Image SKAO: artist impression of the SKA telescope South Africa.
The Square Kilometre Array (SKA) radio telescope will become a powerful tool for humankind in our attempts to understand the universe. The SKA is not a traditional large telescope but thousands of smaller radio telescopes operating in coordination. Co-located in South Africa and Australia, the telescope will become 50 times more sensitive, and be able to survey the sky 10,000 times faster than the best radio telescopes we have today.
The construction of SKA has just begun and will continue until 2027. In both Australia and South Africa, the challenge is not only to build the telescopes but also to provide the necessary high-speed bandwidth.
“The biggest challenge is the remoteness of the site. Because there is nothing out there other than the instrument, there are no economies of scale. This means it works out more expensive than laying the fibre from Cape Town to Johannesburg, even though it is about half the distance,” says Shukri Wiener, head of network engineering at TENET, the national research and education network (NREN) of South Africa.
The long-term plan, to be aligned with the build of the full SKA instrument, is to lay down dark fibre, which will allow scalable and sustainable high-speed connectivity. This work, like the core backbone network which forms the national research and education network, is funded through a combination of public and private sources. It is operated through a collaboration between TENET and SANReN (South African National Research Network).
“The SANReN team lay the long-haul circuits, they will procure and put down the equipment to connect the SKA site Carnarvon in Northern Cape. Once the equipment is laid, TENET then operates it, liaising with the SKA scientists and engineers,” explains Shukri Wiener, TENET, continuing:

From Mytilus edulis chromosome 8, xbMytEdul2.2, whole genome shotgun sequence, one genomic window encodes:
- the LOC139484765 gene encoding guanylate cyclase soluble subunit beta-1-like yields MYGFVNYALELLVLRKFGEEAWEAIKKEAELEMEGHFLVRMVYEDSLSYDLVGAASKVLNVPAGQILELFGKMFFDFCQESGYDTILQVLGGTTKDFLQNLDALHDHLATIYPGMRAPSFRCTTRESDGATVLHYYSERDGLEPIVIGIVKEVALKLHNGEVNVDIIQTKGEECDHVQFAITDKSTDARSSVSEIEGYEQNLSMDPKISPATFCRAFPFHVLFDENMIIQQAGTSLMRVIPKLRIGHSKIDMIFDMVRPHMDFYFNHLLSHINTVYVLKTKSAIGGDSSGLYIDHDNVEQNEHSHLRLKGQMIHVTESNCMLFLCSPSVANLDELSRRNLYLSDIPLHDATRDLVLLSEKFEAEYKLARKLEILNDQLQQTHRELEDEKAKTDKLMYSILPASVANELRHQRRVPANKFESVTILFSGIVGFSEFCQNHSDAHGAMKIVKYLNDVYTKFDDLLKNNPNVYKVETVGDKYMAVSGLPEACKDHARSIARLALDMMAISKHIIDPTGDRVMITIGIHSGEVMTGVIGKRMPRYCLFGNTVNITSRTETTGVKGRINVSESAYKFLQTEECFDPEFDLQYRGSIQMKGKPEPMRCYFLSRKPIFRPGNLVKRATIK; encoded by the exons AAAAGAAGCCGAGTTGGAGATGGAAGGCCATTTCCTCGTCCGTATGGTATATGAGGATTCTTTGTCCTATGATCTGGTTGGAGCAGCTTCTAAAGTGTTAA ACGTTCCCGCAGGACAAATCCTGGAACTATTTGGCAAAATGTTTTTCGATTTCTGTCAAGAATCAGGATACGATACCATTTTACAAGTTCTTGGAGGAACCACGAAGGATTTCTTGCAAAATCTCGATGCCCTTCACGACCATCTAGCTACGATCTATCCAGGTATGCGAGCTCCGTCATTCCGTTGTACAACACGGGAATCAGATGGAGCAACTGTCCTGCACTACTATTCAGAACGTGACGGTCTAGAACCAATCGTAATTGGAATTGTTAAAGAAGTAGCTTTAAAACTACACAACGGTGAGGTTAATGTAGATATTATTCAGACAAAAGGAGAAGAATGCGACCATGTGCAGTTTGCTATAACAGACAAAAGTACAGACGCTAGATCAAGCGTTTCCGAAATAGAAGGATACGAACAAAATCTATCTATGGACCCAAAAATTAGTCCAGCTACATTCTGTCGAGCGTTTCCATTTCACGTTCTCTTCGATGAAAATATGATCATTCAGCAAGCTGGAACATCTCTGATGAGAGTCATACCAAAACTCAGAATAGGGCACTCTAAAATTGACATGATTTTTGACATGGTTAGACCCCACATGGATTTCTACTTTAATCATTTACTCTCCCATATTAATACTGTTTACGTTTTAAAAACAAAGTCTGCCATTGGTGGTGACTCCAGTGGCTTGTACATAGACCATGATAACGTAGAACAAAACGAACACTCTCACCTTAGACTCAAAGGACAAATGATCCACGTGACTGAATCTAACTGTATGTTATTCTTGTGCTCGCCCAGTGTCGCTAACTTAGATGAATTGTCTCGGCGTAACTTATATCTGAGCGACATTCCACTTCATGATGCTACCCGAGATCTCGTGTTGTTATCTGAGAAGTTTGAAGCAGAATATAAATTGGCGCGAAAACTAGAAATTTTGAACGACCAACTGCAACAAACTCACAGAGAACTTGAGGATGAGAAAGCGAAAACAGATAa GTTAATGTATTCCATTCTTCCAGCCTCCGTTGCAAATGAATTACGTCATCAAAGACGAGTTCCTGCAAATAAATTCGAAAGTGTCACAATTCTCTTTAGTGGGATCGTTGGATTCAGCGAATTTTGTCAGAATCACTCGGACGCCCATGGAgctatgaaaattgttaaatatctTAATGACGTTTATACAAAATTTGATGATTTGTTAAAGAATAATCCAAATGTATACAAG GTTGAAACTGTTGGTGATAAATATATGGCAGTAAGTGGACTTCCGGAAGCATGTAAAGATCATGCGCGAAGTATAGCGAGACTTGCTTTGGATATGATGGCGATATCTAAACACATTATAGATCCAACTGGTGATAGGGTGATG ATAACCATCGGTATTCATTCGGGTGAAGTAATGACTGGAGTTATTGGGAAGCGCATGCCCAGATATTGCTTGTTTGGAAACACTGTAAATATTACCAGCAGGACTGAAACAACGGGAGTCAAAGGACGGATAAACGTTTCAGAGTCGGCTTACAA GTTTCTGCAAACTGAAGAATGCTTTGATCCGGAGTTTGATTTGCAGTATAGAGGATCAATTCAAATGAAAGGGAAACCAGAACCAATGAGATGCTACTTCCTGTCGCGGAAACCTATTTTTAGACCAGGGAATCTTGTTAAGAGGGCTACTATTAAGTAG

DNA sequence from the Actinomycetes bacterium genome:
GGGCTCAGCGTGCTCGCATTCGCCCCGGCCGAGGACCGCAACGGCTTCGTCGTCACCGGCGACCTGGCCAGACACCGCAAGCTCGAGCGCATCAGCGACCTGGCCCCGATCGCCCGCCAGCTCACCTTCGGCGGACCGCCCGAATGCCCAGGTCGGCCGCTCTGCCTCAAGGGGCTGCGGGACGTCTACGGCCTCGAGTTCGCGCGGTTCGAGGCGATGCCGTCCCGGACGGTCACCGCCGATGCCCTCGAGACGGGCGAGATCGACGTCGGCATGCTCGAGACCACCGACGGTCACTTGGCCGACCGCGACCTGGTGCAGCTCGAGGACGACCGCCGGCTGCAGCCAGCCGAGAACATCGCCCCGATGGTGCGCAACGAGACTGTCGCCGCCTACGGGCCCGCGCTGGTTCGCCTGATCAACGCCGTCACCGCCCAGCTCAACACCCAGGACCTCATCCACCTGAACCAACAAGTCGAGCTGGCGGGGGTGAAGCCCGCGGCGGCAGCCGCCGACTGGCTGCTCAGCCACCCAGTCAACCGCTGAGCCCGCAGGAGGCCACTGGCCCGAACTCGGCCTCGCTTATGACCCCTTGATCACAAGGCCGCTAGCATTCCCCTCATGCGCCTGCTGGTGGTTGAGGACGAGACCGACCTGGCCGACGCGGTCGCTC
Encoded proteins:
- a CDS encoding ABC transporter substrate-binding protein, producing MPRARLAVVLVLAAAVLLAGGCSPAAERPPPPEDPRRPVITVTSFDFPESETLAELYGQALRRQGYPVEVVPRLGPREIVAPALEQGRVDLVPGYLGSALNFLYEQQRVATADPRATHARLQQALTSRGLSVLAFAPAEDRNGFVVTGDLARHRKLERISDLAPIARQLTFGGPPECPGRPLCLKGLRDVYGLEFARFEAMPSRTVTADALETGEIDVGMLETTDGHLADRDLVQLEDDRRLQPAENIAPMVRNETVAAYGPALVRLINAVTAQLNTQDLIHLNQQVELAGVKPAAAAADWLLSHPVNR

“As the operators of the network infrastructure we work closely with the South African Radio Astronomy Observatory, which is the South African SKA team, on the transportation of data from the instrument to their various sites nationally and then internationally where the data is processed by scientists around the world. They tell us how much data they need to transport and how quickly, and we design a transport network between the relevant sites.”
The project is working to lay dark fibre between Johannesburg and Cape Town, and already has dark fibre for the national backbone in place, to Carnarvon. To illustrate the magnitude of the challenge, a single SKA telescope dish will produce data at a rate comparable to all internet traffic in the early 2000’s. Handling the massive data sets has therefore been described as the biggest “big data” challenge in science.
“The SKA instrument is game-changing, and it is a privilege to be able to support such an incredible endeavour. The positive knock-on effects of this project taking place in South Africa will extend far beyond scientific discoveries,” Shukri Wiener concludes.
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